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Highlights | New blueprint and website, same mission

  • The Office of Healthcare Equity has launched a new blueprint and website. 
  • Goals in blueprint 2.0 focus on six areas: leadership and strategic operations; workforce development; community engagement; research and evaluation; quality improvement; and learning environments. 
  • The new OHCE website shares info about their programs and team and offers resources for employees. 

The team at the Office of Healthcare Equity (OHCE) has been busy since the office’s founding in July 2020. So busy that they have already accomplished many of their initial goals and are now embarking on new projects, including an updated healthcare equity blueprint and a new website.  

A website full of resources

The new website outlines OHCE’s programs, shares information about their team and their work, and lists employee resources including links to the Bias Reporting Tool and a helpful glossary of EDI-related terms.  

“We are very excited about our new website. Not only does our website share information regarding work within the OHCE and our partners, we are working toward a community engagement page that will include a calendar of EDI events not only within UW Medicine but in the community as well,” says Priscilla Estrada, community and workforce engagement specialist for OHCE. “Our website will be ever-evolving and updated as our EDI work continues.”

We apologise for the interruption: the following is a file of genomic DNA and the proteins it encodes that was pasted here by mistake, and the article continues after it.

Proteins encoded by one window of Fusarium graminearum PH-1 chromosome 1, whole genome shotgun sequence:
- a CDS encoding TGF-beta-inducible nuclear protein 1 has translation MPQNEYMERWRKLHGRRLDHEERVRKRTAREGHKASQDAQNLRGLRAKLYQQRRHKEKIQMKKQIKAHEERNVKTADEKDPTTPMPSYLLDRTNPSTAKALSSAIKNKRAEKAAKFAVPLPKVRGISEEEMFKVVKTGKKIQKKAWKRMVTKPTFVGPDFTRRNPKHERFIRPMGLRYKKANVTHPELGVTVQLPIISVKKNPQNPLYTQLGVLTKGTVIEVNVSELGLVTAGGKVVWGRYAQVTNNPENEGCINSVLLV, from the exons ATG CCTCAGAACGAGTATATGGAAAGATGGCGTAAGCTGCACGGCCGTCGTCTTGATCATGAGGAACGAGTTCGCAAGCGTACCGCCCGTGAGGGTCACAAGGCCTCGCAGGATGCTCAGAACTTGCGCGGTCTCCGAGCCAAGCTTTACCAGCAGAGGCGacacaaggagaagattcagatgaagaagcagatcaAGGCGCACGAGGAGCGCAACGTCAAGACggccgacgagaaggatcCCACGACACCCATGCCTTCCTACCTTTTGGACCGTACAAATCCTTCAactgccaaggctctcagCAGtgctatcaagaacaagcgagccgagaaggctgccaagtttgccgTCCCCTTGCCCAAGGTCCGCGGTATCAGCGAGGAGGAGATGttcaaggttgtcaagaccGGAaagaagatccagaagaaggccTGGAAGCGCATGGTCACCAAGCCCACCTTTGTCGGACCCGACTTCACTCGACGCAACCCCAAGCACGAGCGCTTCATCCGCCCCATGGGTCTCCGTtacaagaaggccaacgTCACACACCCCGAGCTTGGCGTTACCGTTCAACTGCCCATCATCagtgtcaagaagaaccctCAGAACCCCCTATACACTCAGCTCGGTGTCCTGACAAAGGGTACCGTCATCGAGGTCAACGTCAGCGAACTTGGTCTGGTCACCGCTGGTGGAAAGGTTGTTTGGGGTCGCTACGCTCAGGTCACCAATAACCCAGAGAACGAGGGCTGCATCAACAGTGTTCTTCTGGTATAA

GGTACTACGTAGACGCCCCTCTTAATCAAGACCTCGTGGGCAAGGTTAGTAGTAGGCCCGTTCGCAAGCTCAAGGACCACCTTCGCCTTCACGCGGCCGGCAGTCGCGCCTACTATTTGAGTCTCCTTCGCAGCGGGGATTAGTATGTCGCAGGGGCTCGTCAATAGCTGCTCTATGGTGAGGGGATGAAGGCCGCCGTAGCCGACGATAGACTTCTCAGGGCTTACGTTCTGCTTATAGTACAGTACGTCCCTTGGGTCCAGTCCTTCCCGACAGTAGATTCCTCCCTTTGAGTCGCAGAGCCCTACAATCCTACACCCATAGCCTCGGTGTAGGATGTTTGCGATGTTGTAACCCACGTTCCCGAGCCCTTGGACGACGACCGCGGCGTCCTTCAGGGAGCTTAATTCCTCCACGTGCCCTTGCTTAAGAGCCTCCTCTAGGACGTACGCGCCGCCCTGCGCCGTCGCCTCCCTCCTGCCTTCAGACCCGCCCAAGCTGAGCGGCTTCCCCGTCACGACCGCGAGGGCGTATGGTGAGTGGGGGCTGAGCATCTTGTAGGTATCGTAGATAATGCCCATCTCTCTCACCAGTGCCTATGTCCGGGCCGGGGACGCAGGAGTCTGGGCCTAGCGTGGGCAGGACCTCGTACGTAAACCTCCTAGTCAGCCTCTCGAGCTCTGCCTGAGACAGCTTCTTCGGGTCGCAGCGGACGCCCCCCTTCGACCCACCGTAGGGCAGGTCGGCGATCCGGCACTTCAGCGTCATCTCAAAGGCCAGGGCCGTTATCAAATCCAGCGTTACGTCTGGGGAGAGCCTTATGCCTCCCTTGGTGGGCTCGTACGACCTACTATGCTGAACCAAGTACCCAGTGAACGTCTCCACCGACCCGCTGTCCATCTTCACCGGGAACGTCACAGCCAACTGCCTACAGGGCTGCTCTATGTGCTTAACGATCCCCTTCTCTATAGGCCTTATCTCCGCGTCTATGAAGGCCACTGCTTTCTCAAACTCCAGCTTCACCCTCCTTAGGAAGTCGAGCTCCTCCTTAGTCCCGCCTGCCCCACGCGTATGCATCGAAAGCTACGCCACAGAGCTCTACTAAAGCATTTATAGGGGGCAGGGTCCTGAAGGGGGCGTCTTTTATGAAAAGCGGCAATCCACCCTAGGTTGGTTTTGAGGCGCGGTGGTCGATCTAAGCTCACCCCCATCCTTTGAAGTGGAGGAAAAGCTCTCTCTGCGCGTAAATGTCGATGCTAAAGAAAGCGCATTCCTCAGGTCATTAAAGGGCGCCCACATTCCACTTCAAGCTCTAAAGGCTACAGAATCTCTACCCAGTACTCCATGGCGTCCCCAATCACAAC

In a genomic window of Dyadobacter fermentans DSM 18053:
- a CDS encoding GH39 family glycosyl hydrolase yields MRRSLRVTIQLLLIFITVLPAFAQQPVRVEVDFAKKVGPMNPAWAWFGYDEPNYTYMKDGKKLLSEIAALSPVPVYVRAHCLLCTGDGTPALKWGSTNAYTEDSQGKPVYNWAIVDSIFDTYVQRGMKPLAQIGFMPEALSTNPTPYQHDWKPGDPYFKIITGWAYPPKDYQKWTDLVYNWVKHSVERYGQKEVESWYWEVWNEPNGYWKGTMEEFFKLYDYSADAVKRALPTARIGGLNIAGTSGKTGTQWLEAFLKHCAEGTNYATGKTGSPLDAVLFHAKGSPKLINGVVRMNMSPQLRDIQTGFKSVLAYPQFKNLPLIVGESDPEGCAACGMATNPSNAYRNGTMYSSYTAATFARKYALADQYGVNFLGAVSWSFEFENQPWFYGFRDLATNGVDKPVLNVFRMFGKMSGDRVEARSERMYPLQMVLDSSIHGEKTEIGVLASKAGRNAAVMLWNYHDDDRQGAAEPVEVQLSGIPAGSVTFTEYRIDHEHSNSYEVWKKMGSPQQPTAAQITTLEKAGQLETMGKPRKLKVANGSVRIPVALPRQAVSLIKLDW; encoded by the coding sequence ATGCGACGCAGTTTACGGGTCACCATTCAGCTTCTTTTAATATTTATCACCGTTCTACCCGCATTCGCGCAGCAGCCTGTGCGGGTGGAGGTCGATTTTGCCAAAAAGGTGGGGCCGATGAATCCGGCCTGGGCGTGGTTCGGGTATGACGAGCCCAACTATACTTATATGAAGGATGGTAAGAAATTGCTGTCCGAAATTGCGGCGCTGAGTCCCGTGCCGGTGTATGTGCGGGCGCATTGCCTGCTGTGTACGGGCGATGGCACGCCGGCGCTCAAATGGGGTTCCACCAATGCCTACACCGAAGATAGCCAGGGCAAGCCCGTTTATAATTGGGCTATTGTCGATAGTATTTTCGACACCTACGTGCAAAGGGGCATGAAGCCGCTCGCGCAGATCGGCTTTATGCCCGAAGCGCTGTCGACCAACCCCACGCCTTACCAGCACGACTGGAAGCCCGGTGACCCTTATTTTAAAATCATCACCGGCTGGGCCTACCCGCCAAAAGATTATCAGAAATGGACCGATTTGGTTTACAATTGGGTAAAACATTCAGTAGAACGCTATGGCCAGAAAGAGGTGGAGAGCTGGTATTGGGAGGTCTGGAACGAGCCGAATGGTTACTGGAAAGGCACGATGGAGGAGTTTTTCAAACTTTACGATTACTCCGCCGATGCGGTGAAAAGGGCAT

Building up from the first blueprint

The first healthcare equity blueprint, launched in 2017, had three main objectives: increasing diversity and cultural humility while reducing bias; engaging with local communities; and meeting the needs of marginalized groups by implementing quality improvement and healthcare services.  

“We are excited to present the Healthcare Equity Blueprint 2.0 strategic plan to build upon the accomplishments from the original blueprint,” says Paula Houston, EdD., chief equity officer for OHCE. “We look forward to working with leaders across UW Medicine as we strive to realize our vision of healthcare equity and ultimately health justice for those we serve.  

The new blueprint 2.0 outlines six areas where the team will devote most of their focus for the next year: leadership and strategic operations; workforce development; community engagement; research and evaluation; quality improvement; and learning environments.  

Here is an overview of the team’s goals in each of those six areas:  

Leadership and strategic operations  

This goal involves building a robust internal communications system and partnering with Strategic Marketing & Communications, Advancement, Government Relations and other intraorganizational partners to help support OHCE’s work and mission. It also involves holding regular events to showcase local, regional and national leaders in equity, diversity and inclusion (EDI) and discuss local legislation.  

Workforce development